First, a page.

• How can Stoic philosophy help developers be more resilient in their work and live happier lives?
  • How can the Socratic method be used to better solve the more difficult technical problems?
  • How can the Danish concept of Hygge help developers be more focused and calm at work?
  • How can software be built ethically?
  • What do interesting insights like The Peter Principle, The Pygmalion Effect, and The Death-Ground Strategy have to say about developers?

These are interesting questions that I aim to answer, albeit answers that I believe will provide you great value. Why? Because, in essence, a connection can be drawn between anything and everything. When you can draw these connections, you’ll likely be better for it — you see the world differently and therefore can solve problems in authentic ways. Not to mention you’ll be able to much more easily come up with outside-the-box ideas.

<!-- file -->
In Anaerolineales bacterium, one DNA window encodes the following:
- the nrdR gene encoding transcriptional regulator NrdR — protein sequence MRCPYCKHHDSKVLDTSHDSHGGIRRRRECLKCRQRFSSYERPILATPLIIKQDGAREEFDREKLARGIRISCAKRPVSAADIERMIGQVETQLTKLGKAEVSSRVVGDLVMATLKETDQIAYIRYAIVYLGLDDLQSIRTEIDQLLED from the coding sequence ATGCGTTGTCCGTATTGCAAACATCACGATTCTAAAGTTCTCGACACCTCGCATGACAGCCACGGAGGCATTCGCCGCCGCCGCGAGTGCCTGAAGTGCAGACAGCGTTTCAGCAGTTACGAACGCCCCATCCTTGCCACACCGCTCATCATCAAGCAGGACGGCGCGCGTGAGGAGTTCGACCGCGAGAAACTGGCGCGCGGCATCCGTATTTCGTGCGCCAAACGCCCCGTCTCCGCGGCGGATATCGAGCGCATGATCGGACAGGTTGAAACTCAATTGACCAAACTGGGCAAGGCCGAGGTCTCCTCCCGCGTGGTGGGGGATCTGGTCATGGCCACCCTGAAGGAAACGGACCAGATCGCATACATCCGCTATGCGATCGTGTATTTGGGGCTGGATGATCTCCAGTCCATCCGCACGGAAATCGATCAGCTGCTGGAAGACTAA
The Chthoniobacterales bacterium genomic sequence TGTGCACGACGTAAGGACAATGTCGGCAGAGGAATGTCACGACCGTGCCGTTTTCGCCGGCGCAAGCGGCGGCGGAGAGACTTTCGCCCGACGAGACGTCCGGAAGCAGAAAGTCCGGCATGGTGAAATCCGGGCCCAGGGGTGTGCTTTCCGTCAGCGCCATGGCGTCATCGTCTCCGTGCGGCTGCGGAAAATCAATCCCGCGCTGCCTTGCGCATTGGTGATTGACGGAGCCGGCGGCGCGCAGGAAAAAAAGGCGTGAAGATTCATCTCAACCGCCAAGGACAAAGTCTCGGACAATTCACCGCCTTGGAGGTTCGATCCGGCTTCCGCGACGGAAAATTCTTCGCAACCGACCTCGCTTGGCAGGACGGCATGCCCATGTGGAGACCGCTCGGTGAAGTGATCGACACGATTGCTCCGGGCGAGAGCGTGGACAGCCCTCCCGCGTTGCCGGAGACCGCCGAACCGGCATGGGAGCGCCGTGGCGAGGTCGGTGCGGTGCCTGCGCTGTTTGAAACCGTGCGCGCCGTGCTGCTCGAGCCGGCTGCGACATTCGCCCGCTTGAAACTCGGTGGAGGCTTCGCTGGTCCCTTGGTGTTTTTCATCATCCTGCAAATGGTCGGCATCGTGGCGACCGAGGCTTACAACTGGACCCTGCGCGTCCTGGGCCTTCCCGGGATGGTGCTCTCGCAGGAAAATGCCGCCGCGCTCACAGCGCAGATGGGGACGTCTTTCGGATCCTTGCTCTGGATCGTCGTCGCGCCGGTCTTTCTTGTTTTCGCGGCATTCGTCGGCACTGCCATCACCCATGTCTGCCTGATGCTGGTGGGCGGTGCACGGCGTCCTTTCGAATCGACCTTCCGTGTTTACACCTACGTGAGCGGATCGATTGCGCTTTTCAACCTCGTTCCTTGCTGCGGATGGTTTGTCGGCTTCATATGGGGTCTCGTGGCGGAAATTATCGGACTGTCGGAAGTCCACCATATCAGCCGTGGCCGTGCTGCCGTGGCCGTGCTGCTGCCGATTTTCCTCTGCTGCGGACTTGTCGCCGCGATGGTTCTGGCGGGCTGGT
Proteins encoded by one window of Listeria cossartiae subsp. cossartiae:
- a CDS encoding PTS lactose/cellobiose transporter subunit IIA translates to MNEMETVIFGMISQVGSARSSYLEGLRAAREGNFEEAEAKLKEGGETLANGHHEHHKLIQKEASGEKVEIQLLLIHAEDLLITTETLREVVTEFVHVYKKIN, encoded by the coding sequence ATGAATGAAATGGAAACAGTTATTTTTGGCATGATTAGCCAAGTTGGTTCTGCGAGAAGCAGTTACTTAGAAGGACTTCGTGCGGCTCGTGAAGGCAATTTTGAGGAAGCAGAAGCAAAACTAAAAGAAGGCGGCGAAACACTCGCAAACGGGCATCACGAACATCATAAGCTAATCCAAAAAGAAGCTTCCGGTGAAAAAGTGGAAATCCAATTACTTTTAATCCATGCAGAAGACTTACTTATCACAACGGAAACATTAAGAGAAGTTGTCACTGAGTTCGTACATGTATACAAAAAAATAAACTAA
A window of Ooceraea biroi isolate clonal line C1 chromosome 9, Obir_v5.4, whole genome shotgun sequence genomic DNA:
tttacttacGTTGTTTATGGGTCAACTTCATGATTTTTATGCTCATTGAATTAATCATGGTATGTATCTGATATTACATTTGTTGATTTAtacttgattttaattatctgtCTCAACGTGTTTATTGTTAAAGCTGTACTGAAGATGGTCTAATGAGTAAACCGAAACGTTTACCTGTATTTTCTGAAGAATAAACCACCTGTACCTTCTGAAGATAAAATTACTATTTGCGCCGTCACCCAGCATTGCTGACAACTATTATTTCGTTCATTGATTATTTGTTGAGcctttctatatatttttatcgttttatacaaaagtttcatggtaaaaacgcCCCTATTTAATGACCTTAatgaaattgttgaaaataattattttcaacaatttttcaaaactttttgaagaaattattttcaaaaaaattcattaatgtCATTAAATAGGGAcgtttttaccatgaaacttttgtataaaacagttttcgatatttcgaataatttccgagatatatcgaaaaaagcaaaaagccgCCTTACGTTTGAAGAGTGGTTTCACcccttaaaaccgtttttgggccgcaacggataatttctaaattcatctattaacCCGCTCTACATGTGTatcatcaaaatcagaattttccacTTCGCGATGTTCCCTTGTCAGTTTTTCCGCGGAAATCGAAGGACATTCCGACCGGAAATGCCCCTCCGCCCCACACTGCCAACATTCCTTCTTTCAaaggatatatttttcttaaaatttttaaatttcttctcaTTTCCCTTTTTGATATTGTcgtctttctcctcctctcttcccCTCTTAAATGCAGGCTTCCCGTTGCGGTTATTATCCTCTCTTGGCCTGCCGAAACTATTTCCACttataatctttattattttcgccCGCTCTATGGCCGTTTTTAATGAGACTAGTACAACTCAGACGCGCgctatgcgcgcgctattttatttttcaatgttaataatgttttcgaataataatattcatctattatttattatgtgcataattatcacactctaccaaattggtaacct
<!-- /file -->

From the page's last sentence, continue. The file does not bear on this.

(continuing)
Developers make up the fabric of modern society. The process of development is exactly what allows the world to advance so quickly. Hopefully, I’ll be able to weave into your mind the mode of thinking that aligns with the likes of the most creative developers of our time.

Because if every developer thought in the same way those select few unicorn developers thought when coming up with new ideas, then our world will be able to flourish in many great ways.

You’ll be more efficient. Your work will be more meaningful. Your ideas and perspective will change and evolve in extraordinary ways.

Keep making connections. Keep discovering new ways to think. Keep on using your mind to its highest potential.

I’m simply here to help kickstart your mind to get there.


Created by

Zachary Minott







Related Articles